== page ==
Originally posted 12 June 2017.
I’d be lying if I were to say that ‘students as partners’ is a concept that I am broadly across. I’m not! In truth, I’d given little thought to the idea until I was introduced to it by Wendy Green as a way of understanding and responding to the engagement of students and staff in global learning. At the time, my immediate thought was, ‘what a great idea!’
Catherine Bovill (24 May) in her blog post wrote, ‘Student as Partners work can lead to many shared benefits for students and staff including: an increased level of engagement with learning and teaching, enhanced learning and teaching practices; and an enhanced meta-cognitive understanding of learning and teaching processes’. I agree! ‘Students as partners’ does represent a significant move toward a more evenly distributed, ‘democratic’ form of curriculum and education in the fuller sense, ripe with rich opportunities for students and staff alike.
At first glance, ‘students as partners’ does seem to a rather attractive proposition. But, the provocation to problematize, a consistent thread though the writings of the French philosophers Deleuze and Guattari, resonates loudly when I start to unpack the various dimensions of ‘students as partners’. For me, ‘students as partners’ represents what Deleuze would see as a series of conditions demanding a response. In other words, it needs to be problematizatised. What does it mean to problematize? For Deleuze, a ‘problem is not a given or even that which appears to be most problematic or controversial; indeed, the most pressing problems can be the least evident ones’ (Gilson, 2014, p. 87). As Gilson (2014) explains, problematizing, involves stepping back, to bring out, or reveal tacit, hidden or, as yet, unrevealed problems. It is through problematization that a problems’ contours are revealed or brought to the surface and, this then shapes the potential array of responses. ‘Problematization is fundamentally an ethical project’ and it ‘gives us the reflective distance from what we do’ (Gilson, 2014, p. 87). Far from being a negative orientation, Deleuze’s problematization ethic involves responding to problems, not as dilemmas to be solved, but as explorations into ‘the conditions of the problem’s emergence, its problematic structure’ (Gilson, 2014, p. 88).
Some time ago, when ‘Australia in the Asian Century’ was widely popularised in Australian political and popular discourse, I listened to Fazal Rizvi speak on the topic of ‘East meets West’. Fazal argued that too little attention had been given to the ‘meets’ in the construct. In problematizing this oversight, he both critiqued neo-liberal, instrumentalist, and largely economic constructions of the ‘Asian century’ and opened up the possibility of re-imagining ourselves, and each other in new – authentic, reciprocal, post-colonial, and potentially transformative – relational terms. Indeed, as Fazal’s reflections that day made clear, universities and those within them must rethink relational possibilities in our globalised world.
In a similar vein, I think it is worth problematizing the word as in the phrase ‘students as partners’. Despite the range of potential positive outcomes Cathy Bovill articulates, I can’t help but think about some of the inherent tensions in this concept.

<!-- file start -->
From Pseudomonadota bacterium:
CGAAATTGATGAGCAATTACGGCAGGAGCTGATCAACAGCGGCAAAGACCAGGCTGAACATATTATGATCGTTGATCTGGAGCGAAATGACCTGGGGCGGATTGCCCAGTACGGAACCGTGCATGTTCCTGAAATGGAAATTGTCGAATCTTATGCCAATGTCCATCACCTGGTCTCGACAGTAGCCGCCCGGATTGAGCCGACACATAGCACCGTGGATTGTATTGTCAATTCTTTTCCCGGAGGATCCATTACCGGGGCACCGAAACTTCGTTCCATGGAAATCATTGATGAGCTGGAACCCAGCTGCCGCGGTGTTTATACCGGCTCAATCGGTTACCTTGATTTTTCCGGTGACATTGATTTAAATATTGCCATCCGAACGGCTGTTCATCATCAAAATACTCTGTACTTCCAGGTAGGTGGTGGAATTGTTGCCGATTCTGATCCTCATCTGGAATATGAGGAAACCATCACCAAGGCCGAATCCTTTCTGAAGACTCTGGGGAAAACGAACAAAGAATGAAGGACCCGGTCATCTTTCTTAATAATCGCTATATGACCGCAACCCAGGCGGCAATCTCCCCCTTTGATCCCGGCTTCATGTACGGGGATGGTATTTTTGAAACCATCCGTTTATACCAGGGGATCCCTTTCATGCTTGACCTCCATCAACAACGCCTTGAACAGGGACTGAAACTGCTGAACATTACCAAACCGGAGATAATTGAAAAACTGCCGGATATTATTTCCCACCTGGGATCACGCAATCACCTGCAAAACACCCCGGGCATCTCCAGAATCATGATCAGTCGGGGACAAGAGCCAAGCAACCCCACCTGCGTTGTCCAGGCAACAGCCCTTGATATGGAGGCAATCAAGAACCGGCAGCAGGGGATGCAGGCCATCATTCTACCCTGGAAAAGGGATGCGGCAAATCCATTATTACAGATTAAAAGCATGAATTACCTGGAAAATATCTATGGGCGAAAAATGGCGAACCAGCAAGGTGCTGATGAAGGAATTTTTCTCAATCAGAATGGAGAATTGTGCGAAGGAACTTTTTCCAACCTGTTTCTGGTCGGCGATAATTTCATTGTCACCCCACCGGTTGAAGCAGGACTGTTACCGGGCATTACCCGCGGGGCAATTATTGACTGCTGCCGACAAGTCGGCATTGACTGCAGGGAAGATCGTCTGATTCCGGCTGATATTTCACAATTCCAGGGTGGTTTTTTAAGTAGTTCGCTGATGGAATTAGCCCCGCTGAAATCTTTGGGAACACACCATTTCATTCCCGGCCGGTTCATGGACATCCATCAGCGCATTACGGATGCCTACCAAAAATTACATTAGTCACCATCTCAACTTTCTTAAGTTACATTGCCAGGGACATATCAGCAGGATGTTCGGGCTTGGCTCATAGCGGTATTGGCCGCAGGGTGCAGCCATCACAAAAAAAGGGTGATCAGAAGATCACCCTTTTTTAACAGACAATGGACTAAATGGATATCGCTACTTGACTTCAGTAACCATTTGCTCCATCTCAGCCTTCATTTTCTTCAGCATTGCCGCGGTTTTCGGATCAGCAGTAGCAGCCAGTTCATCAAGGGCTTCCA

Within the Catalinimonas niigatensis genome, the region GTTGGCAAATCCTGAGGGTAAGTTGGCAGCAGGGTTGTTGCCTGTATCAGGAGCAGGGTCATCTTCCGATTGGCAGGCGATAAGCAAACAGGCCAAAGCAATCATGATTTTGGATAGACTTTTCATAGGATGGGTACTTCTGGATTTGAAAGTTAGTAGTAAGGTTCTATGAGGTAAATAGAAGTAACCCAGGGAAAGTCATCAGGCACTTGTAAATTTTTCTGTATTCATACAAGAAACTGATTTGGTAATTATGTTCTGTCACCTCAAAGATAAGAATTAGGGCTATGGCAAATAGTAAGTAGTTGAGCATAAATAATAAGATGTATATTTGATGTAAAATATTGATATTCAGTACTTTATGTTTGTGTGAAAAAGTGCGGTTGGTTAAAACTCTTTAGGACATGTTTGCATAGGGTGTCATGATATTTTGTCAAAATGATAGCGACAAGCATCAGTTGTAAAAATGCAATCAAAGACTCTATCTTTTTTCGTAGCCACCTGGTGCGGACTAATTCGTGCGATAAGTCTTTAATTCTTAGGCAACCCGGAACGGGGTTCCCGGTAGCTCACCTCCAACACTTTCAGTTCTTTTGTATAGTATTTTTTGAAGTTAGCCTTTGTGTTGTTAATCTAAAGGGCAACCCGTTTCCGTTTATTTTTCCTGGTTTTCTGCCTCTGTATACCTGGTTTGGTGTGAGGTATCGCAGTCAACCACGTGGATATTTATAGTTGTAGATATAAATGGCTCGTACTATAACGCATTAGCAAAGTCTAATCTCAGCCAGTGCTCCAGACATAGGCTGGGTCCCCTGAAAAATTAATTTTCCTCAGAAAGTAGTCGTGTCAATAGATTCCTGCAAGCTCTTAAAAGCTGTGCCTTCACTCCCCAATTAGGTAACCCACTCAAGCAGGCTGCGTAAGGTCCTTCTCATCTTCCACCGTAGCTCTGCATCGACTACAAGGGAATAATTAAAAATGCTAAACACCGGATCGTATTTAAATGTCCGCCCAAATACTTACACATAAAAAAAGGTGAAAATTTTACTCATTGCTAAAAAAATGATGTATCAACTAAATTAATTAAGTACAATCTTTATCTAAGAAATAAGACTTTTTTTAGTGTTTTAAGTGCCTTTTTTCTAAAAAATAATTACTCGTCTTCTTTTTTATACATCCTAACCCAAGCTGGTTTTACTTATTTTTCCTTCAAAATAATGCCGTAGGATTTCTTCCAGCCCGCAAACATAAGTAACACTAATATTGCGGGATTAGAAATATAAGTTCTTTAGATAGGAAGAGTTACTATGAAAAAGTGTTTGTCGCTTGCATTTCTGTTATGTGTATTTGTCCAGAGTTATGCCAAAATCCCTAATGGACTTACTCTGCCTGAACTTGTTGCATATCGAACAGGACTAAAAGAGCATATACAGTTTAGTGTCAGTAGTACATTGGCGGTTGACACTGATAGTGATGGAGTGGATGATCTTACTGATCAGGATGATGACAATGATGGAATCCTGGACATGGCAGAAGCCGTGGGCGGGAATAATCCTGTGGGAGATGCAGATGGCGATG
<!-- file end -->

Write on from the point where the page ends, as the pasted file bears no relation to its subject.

The first that comes to mind is how as functions at the level of simile; that is, ‘a figure of speech in which two unlike things are explicitly connected’ (Dictionary.com)’. In other words, ‘as partners’ does not equate to beingpartners. An important distinction, I contend.
If, as Gilson (2014, p.98) argues, ‘[p]roblems… are conditions that demand a response; and are those conditions that shape what will be possible’, I wonder if it might not be a more productive response to speak of students ‘inpartnership’, rather than ‘as partner(s)’.
As a simile, does the word as work to delimit the range of relational possibilities, and prevent full occupancy of the role ‘partner’? What might be an ethical alternative?
I suggest that if we substitute as with in a broader range of possibilities begin to emerge. Dictionary dot.com defines in accordingly:
Preposition: to indicate inclusion within space, place, or limits; … to indicate means; to indicate motion or direction from outside to a point within; to indicate transition from one state to another.
Adverb: on the inside, within.
Adjective: Located or situated within; inner; internal; inward; being in power.
Noun: a member of; pull, influence.
As denoted in this set of definitions, ‘in’ represents an orientation toward, motion from outside to inside, a location, membership and importantly inclusion.
Coco Bu in her blog post (12 May) wrote, ‘Although the term ‘students as partners’ is quite new, it seems to me that the ideas that underpin it are much older’. As Coco suggests, these ancient ideas about learning (and teaching) – essentially ideas of engagement, relationship, agency – take shape and evolve differently in differing cultural and historical contexts.
Perhaps, as Gilson (2014, p.98) observes, by problematizing the language we are using to reimagine beingtogether in partnership in the global enterprise of higher education, ‘we have the potential to grasp a problem more fully, understand whence it came and what dangers lie within it’. The ideas that underpin ‘students as partners’ are much older than the term itself, but perhaps, if we take time to problematize while ‘students as partners’ is still in its infancy, we might be able to avoid some of the yet to be revealed ‘dangers that lie within it’.
Gilson, E., (2014), Ethics and the ontology of freedom: problematization and responsiveness in Foucault and Deleuze, Focault Studies, 17, pp. 76-98.